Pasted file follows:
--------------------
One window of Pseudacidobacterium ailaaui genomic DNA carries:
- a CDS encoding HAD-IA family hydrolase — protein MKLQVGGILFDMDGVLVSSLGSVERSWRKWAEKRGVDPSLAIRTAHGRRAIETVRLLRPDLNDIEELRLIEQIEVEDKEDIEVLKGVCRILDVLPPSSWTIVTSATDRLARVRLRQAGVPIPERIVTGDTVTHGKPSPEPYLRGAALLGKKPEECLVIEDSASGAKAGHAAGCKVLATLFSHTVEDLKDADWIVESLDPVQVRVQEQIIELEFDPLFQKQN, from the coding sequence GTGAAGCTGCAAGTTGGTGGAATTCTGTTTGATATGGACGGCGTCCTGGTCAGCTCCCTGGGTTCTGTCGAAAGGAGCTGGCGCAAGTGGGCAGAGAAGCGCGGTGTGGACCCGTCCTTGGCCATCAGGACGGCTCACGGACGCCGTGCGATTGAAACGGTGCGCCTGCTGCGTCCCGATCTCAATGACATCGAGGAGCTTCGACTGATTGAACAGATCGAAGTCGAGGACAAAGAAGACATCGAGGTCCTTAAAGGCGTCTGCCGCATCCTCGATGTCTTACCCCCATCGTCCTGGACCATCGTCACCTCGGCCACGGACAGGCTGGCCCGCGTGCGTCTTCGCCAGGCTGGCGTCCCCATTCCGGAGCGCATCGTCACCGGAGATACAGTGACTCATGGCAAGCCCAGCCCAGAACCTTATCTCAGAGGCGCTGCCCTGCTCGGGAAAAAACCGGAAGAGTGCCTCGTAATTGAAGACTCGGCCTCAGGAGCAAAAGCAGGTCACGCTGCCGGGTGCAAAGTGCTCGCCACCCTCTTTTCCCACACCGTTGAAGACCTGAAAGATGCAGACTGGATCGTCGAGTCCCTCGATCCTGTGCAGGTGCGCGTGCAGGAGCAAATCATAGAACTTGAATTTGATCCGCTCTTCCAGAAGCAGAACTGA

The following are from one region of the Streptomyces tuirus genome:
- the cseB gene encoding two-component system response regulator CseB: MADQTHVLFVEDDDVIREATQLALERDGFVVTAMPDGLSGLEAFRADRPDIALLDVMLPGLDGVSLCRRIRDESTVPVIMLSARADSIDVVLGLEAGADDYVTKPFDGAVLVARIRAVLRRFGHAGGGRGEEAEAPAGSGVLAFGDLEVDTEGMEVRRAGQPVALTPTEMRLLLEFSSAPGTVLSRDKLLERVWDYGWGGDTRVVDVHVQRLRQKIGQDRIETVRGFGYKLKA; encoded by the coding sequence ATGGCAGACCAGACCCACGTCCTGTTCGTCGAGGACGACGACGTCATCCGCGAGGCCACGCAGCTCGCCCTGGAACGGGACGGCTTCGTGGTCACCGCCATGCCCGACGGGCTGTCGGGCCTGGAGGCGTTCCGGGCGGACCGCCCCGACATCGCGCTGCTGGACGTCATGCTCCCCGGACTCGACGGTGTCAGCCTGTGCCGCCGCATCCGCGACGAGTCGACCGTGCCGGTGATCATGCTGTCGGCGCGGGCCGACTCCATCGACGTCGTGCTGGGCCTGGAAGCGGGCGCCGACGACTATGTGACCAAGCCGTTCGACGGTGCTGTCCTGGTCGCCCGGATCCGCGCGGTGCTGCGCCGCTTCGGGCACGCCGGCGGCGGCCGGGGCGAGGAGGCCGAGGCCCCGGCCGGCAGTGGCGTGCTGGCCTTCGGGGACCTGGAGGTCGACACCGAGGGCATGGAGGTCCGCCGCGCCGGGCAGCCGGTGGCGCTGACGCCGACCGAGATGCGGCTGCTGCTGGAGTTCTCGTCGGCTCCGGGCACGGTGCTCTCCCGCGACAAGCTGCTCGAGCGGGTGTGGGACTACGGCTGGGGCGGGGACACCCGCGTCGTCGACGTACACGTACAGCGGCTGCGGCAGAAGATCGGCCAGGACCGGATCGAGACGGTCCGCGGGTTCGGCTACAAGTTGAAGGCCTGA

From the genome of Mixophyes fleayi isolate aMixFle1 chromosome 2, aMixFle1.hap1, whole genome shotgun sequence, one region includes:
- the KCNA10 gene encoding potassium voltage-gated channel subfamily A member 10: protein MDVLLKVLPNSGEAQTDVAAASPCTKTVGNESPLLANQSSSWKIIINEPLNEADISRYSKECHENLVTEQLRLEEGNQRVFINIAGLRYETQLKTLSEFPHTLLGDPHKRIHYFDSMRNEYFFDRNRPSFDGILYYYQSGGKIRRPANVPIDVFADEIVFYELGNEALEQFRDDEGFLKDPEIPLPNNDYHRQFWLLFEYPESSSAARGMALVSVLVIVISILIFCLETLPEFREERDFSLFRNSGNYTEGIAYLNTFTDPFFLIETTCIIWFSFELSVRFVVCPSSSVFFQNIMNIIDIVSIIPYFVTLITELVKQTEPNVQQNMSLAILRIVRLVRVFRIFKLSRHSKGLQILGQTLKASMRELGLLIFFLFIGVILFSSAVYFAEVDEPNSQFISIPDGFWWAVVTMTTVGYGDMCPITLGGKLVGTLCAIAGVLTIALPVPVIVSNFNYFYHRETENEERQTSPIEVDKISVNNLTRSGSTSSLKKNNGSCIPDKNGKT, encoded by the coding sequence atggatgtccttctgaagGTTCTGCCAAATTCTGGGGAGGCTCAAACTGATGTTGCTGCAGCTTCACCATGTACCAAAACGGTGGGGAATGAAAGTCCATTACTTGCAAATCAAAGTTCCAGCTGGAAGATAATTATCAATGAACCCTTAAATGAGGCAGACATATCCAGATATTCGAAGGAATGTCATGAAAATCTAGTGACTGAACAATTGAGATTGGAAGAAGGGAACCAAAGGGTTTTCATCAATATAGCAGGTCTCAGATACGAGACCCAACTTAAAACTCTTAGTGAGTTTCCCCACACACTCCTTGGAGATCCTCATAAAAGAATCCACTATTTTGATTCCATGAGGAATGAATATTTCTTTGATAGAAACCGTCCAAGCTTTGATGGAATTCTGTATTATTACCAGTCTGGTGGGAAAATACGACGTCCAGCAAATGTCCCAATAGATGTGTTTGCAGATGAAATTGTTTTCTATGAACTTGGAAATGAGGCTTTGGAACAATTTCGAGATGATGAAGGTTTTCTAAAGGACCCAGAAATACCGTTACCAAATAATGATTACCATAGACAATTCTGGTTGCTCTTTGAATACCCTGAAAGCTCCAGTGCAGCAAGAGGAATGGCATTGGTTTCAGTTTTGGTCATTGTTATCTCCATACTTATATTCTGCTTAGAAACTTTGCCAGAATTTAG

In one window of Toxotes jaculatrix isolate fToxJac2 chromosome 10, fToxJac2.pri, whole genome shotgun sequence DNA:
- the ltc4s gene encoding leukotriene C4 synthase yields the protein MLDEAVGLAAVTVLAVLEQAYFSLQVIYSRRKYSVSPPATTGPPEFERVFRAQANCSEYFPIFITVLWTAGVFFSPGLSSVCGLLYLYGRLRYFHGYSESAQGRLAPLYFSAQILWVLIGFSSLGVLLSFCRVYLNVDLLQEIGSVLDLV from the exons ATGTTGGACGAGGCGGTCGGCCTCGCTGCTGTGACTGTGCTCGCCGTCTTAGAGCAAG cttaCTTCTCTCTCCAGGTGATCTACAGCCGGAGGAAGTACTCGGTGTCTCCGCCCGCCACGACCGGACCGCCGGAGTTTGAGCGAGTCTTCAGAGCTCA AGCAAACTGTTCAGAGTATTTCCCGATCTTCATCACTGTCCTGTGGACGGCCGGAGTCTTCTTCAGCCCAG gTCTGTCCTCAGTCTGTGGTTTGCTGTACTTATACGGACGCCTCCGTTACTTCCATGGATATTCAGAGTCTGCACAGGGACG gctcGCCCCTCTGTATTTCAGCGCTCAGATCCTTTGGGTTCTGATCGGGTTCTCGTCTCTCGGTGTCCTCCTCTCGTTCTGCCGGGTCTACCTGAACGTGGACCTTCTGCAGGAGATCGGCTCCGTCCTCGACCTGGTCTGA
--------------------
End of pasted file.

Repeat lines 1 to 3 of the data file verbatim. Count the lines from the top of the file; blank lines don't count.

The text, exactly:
One window of Pseudacidobacterium ailaaui genomic DNA carries:
- a CDS encoding HAD-IA family hydrolase — protein MKLQVGGILFDMDGVLVSSLGSVERSWRKWAEKRGVDPSLAIRTAHGRRAIETVRLLRPDLNDIEELRLIEQIEVEDKEDIEVLKGVCRILDVLPPSSWTIVTSATDRLARVRLRQAGVPIPERIVTGDTVTHGKPSPEPYLRGAALLGKKPEECLVIEDSASGAKAGHAAGCKVLATLFSHTVEDLKDADWIVESLDPVQVRVQEQIIELEFDPLFQKQN, from the coding sequence GTGAAGCTGCAAGTTGGTGGAATTCTGTTTGATATGGACGGCGTCCTGGTCAGCTCCCTGGGTTCTGTCGAAAGGAGCTGGCGCAAGTGGGCAGAGAAGCGCGGTGTGGACCCGTCCTTGGCCATCAGGACGGCTCACGGACGCCGTGCGATTGAAACGGTGCGCCTGCTGCGTCCCGATCTCAATGACATCGAGGAGCTTCGACTGATTGAACAGATCGAAGTCGAGGACAAAGAAGACATCGAGGTCCTTAAAGGCGTCTGCCGCATCCTCGATGTCTTACCCCCATCGTCCTGGACCATCGTCACCTCGGCCACGGACAGGCTGGCCCGCGTGCGTCTTCGCCAGGCTGGCGTCCCCATTCCGGAGCGCATCGTCACCGGAGATACAGTGACTCATGGCAAGCCCAGCCCAGAACCTTATCTCAGAGGCGCTGCCCTGCTCGGGAAAAAACCGGAAGAGTGCCTCGTAATTGAAGACTCGGCCTCAGGAGCAAAAGCAGGTCACGCTGCCGGGTGCAAAGTGCTCGCCACCCTCTTTTCCCACACCGTTGAAGACCTGAAAGATGCAGACTGGATCGTCGAGTCCCTCGATCCTGTGCAGGTGCGCGTGCAGGAGCAAATCATAGAACTTGAATTTGATCCGCTCTTCCAGAAGCAGAACTGA

The following are from one region of the Streptomyces tuirus genome: